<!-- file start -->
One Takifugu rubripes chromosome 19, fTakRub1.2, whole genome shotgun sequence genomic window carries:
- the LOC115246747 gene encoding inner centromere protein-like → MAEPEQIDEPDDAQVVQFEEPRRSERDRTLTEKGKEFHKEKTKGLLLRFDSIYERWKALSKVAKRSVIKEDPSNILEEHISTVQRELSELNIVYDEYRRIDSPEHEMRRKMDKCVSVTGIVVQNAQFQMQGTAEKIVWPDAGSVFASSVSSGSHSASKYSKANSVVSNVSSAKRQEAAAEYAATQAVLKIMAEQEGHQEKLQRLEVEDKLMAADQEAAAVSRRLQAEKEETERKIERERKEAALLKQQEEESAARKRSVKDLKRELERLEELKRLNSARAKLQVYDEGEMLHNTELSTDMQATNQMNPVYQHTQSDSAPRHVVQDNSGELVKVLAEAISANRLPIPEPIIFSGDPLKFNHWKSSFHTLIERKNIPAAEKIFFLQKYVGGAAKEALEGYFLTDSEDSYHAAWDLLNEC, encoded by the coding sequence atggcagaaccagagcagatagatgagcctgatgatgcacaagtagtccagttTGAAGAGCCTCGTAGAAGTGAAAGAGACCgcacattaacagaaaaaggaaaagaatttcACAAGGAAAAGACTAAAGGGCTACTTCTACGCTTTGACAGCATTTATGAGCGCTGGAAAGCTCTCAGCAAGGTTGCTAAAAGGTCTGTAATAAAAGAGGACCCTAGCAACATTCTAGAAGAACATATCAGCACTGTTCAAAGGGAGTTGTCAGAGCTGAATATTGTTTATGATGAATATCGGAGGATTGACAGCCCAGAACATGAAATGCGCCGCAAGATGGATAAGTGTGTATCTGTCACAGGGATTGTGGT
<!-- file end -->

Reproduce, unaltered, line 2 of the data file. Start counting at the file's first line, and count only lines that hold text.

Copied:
- the LOC115246747 gene encoding inner centromere protein-like → MAEPEQIDEPDDAQVVQFEEPRRSERDRTLTEKGKEFHKEKTKGLLLRFDSIYERWKALSKVAKRSVIKEDPSNILEEHISTVQRELSELNIVYDEYRRIDSPEHEMRRKMDKCVSVTGIVVQNAQFQMQGTAEKIVWPDAGSVFASSVSSGSHSASKYSKANSVVSNVSSAKRQEAAAEYAATQAVLKIMAEQEGHQEKLQRLEVEDKLMAADQEAAAVSRRLQAEKEETERKIERERKEAALLKQQEEESAARKRSVKDLKRELERLEELKRLNSARAKLQVYDEGEMLHNTELSTDMQATNQMNPVYQHTQSDSAPRHVVQDNSGELVKVLAEAISANRLPIPEPIIFSGDPLKFNHWKSSFHTLIERKNIPAAEKIFFLQKYVGGAAKEALEGYFLTDSEDSYHAAWDLLNEC, encoded by the coding sequence atggcagaaccagagcagatagatgagcctgatgatgcacaagtagtccagttTGAAGAGCCTCGTAGAAGTGAAAGAGACCgcacattaacagaaaaaggaaaagaatttcACAAGGAAAAGACTAAAGGGCTACTTCTACGCTTTGACAGCATTTATGAGCGCTGGAAAGCTCTCAGCAAGGTTGCTAAAAGGTCTGTAATAAAAGAGGACCCTAGCAACATTCTAGAAGAACATATCAGCACTGTTCAAAGGGAGTTGTCAGAGCTGAATATTGTTTATGATGAATATCGGAGGATTGACAGCCCAGAACATGAAATGCGCCGCAAGATGGATAAGTGTGTATCTGTCACAGGGATTGTGGT